Smile, love! <3

"Darkness cannot drive out Darkness; only LIGHT can do that. Hate cannot drive out Hate. Only LOVE can do that." ~Martin Luther King Jr.


Stream of Consciousness (9/1/19)

The world is spinning around

But here I am sitting here

On the ground, nobody to rely on but myself

Nothing to consider, except all that I’ve dealt with

A tiny cog in the machine that’s life

Doesn’t matter if I have a will just matters the type of

Person I am, whether I play the part

And knowing full well I don’t have the talent, nor the brains to

Make a mark on this world, a useless piece of fuck

A random existence that doesn’t have the capacity to even

Help the world, much less help himself

Stuck with the cards he was dealt

No joker to bail him out

He’s lost this bout



Beneath the Mask (8/30/19)


Beneath the Mask – The scrawls of an emerging adult in a foreign land masquerading as an instructor. A rebellious persona hoping to take your heart.

stop bugging me

Friday, August 30, 2019 –  Rain

Another day of rain. When will it fucking stop?

Seems like I’ve been afflicted by bugs of the worst variety these past days amidst the rain:

  1. Bug-bugs – Mosquitos and cockroaches, the former biting me throughout the night and the latter randomly showing up in my genkan.
  2. Stomach bug – Day five of the worst stomach flu I’ve had in recent memory, with nary a reprieve once nature calls.
  3. Love bug – Yup, the worst of the three. I’ll just leave it at that.

I know myself well enough that I can’t simply be idle. Sure, it’s good to get some rest and have breaks to reenergize the heart, mind, and soul–God knows I need it as an introvert–yet, that’s completely different than being idle with nothing to do.

This past week has been summer break. Many would relish in the opportunity to have the unadulterated time to do what they’d like, but not me apparently. To me, idleness leads to unnecessary thinking in copious amounts, which in turn serves as a catalyst, if not a means to stimulate inherently lurking depression.

People often ask me, “Jordan, why are you so busy?” or “You’ve done so much. How do you do it?” and I often relent, “I like to keep busy” or “I don’t really know haha.” In truth, one crucial reason is to stave of this mental illness I face.

So honestly, it was stressful knowing that upon arriving in Tokyo ready to start training and working right off the bat (I cut my own visit to the states short to do so), I was told that after just three days of training, there would be a summer break for a week. That’s all fine and dandy, but why the hell was I not told this in advance so I could’ve perhaps made plans to counteract against the idleness I would inevitably face and not get down like this. The simple act of not informing me negates all the hard work that went into self-help and energy utilized to keeping me afloat in Tokyo.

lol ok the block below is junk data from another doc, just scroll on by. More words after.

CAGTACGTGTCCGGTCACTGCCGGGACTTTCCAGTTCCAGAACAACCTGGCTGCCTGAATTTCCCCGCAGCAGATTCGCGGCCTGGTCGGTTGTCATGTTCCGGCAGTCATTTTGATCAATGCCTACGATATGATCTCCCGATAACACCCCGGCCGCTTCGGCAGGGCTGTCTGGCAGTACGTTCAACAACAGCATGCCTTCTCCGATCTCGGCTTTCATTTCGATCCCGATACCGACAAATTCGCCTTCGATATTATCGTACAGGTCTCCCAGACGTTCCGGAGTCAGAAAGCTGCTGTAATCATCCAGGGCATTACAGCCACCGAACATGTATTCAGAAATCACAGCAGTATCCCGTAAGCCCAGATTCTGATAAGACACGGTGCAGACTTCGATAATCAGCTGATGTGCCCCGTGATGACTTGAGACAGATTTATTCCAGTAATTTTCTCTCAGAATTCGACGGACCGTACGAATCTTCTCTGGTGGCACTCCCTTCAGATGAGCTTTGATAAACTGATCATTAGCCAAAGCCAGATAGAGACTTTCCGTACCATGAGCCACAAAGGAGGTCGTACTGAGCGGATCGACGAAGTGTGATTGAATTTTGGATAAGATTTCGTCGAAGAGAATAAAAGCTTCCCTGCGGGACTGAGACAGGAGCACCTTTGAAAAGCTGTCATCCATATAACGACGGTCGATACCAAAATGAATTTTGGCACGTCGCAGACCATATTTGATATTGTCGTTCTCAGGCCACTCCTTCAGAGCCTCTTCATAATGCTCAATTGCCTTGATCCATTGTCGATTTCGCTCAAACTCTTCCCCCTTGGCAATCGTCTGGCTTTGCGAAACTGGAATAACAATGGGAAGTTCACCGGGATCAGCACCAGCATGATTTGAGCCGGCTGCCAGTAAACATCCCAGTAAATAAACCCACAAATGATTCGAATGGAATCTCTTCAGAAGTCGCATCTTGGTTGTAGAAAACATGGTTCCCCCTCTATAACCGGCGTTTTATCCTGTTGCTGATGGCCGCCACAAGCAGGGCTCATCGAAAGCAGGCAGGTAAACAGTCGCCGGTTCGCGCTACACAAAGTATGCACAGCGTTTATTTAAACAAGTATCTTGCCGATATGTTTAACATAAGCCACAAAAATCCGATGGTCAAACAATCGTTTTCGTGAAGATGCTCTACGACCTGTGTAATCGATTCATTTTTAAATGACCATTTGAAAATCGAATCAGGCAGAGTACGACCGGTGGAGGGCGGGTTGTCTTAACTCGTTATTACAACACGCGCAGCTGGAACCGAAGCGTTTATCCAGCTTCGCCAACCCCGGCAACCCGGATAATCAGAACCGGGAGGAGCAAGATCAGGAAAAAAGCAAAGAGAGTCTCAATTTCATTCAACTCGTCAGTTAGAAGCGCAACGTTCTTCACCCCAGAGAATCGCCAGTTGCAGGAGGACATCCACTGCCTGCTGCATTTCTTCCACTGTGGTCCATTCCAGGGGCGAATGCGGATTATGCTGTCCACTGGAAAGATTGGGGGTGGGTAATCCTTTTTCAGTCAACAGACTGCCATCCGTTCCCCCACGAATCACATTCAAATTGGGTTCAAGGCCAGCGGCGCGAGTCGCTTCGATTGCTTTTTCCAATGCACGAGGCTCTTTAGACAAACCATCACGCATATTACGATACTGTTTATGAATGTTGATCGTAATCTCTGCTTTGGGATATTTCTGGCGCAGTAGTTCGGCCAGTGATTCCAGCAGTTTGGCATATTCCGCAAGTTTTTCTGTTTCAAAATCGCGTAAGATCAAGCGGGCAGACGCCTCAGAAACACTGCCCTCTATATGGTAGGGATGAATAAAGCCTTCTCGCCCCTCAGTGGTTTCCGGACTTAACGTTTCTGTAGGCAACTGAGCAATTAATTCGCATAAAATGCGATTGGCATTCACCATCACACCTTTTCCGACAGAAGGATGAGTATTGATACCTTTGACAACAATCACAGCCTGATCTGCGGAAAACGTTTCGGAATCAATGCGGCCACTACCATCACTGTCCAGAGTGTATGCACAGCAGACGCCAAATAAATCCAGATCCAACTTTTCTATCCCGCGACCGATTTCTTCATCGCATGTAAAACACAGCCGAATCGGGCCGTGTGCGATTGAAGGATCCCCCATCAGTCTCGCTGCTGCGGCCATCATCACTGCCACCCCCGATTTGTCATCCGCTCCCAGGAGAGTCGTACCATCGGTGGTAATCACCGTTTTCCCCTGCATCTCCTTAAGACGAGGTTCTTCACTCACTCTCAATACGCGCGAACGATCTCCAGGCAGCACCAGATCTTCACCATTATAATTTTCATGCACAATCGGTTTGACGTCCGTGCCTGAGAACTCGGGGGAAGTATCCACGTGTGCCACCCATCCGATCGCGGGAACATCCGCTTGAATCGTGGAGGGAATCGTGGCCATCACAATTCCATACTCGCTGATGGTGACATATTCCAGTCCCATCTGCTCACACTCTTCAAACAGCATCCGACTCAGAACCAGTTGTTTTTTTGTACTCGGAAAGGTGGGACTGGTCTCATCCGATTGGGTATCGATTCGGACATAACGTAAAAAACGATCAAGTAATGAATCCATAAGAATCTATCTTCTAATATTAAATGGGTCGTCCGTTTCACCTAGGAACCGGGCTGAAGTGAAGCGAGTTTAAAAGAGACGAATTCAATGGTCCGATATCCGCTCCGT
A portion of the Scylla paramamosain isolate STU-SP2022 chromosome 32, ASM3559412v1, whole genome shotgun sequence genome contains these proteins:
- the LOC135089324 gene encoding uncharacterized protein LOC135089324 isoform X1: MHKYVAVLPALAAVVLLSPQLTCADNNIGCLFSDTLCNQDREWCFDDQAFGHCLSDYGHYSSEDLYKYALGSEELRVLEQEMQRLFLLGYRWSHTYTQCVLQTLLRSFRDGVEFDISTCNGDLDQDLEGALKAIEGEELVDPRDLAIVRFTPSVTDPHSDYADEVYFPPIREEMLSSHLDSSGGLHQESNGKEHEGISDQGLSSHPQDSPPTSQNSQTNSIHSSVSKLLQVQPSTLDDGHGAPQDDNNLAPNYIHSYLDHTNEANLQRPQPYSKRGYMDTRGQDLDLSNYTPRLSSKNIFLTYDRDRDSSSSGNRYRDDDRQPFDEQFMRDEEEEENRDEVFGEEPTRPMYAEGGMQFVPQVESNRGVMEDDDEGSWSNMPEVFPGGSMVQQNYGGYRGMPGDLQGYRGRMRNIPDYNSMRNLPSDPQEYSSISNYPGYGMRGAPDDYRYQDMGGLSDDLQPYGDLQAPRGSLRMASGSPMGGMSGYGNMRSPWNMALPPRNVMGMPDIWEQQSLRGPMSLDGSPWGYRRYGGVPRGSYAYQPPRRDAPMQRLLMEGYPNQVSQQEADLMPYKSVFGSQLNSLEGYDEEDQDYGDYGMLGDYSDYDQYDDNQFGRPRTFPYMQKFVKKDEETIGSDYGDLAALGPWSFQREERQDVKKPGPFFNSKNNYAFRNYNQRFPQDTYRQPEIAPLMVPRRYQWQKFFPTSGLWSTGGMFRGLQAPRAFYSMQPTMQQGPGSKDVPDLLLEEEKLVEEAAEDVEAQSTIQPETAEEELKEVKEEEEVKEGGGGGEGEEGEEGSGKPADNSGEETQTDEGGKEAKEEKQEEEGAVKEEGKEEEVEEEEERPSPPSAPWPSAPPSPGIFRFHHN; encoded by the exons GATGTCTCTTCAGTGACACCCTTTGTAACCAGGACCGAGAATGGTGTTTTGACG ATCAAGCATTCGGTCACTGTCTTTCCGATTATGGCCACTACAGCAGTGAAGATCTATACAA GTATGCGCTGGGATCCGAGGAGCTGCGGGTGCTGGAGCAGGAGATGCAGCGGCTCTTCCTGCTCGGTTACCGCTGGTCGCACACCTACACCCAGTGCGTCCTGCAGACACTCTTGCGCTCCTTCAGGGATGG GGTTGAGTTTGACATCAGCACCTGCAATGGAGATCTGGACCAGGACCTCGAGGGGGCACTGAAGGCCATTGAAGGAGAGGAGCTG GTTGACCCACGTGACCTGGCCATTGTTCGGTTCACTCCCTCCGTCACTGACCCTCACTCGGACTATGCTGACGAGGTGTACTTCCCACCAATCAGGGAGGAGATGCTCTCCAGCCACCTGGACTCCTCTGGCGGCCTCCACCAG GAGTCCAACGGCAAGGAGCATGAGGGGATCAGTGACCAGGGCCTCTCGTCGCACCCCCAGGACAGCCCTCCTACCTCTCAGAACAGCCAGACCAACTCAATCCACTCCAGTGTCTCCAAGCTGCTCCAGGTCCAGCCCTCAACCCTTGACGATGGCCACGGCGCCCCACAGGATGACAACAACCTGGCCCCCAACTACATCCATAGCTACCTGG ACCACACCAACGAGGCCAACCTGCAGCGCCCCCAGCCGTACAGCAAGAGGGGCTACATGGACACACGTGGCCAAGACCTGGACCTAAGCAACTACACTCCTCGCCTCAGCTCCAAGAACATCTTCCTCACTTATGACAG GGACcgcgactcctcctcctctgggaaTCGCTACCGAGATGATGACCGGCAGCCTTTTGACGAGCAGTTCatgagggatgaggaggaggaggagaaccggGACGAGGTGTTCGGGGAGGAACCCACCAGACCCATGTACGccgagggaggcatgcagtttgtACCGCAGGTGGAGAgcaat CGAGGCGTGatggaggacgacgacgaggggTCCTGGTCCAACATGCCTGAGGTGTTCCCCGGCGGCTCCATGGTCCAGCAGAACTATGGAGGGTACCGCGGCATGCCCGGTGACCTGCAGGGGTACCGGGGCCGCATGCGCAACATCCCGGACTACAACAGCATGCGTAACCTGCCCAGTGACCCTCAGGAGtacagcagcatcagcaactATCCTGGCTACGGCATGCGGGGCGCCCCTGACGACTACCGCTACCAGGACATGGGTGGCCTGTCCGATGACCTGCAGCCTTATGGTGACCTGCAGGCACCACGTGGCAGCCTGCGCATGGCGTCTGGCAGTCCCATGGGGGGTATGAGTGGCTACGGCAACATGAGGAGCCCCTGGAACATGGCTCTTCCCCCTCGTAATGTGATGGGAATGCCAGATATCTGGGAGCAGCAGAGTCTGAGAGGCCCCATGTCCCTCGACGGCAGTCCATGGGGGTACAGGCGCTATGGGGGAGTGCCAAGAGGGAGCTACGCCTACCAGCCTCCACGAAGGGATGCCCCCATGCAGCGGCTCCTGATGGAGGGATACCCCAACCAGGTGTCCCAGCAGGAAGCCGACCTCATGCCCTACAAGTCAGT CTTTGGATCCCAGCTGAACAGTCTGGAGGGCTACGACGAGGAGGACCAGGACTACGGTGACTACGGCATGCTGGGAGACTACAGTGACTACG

The excitement and adrenaline tangibly felt in coming here has faded and all I’m left with is this stupid depression.

Sure, I can go out and explore and get familiarized with the area, you may argue. But alas, Tokyo is goddamn expensive. And just to get situated with a new apartment, new furniture, a new bike, etc. took a ton of money that my savings barely survived the affront of upfront costs. This feeds into the perhaps self-fulfilling prophecy that by virtue of having no money and nothing to do, I have to stay in my house, which in turn saps all motivation, energy, and reason, until I’m left wallowing in self-pity.

Who knows? I’m ranting now and I need to stop.

Oh shit, nature’s calling for the fourth fucking time today in day five of the stomach bug.

I hope that you’re doing well regardless. Thanks for sticking with me until the end–I appreciate it.

Beneath the Mask (8/27/19)


Beneath the Mask – The scrawls of an emerging adult in a foreign land masquerading as an instructor. A rebellious persona hoping to take your heart.

and yet, rain falls

Tuesday, August 27, 2019 –  Rain

Just a little over a week in Tokyo and the depression has seemed to finally hit.

I knew it was coming–every major change in my life has been marked with a profound low after all–and I had hoped that by making ample preparations to combat said mental illness, it would be easier to cope with.

And yet, as it goes, it isn’t any easier.

This goddamn rain is endless.

Luckily, however, I’ve become accustomed to reaching out during these depressive episodes, and taking care of myself unlike in the past.

Tonight, this meant biking through the rain to McDonald’s to get a double Big Mac, fries, and a Coke.

I feel markedly better than before.

And yet, that constant, nagging feeling of worthlessness still eats away at me.

I know, without a shadow of a doubt, I’ve made a difference in peoples’ lives these last few years.

This week, one buddy described me as a legendary Pokémon of an ALT, who all ALTs aspire to be like.

A couple days ago, another friend mentioned I had made a profound impact on her life just by existing.

Even last night, my former students came to Tokyo and all of them took the time to see me, chat a bit, and take pictures with me, many mentioning how they were so glad to see me.

And yet, have I done enough? Will anything I have done be enough? Fuck.

Logic and evidence say one thing, while pathos and emotion say otherwise. What the hell is the truth and why the hell can’t they be reconciled?

Either way, I must not discount my own achievements and discredit my own existence. I realize that, but I can’t exactly say that I believe it… yet.

I hope that I too can reach the apex of my personal mountain one day and wallow in the knowledge that maybe, just maybe, I too am worth it.

For now though, I’ll just let the rain fall.

To you reading this entry, please know that it’s okay to feel down. Even in that dark period, people love you and validate you and really care for you.

We all have our own mountains to climb, some harder than others–but at the end of the day, no matter what you’re facing, you are worth it. It’s an uphill climb and sometimes we may fall.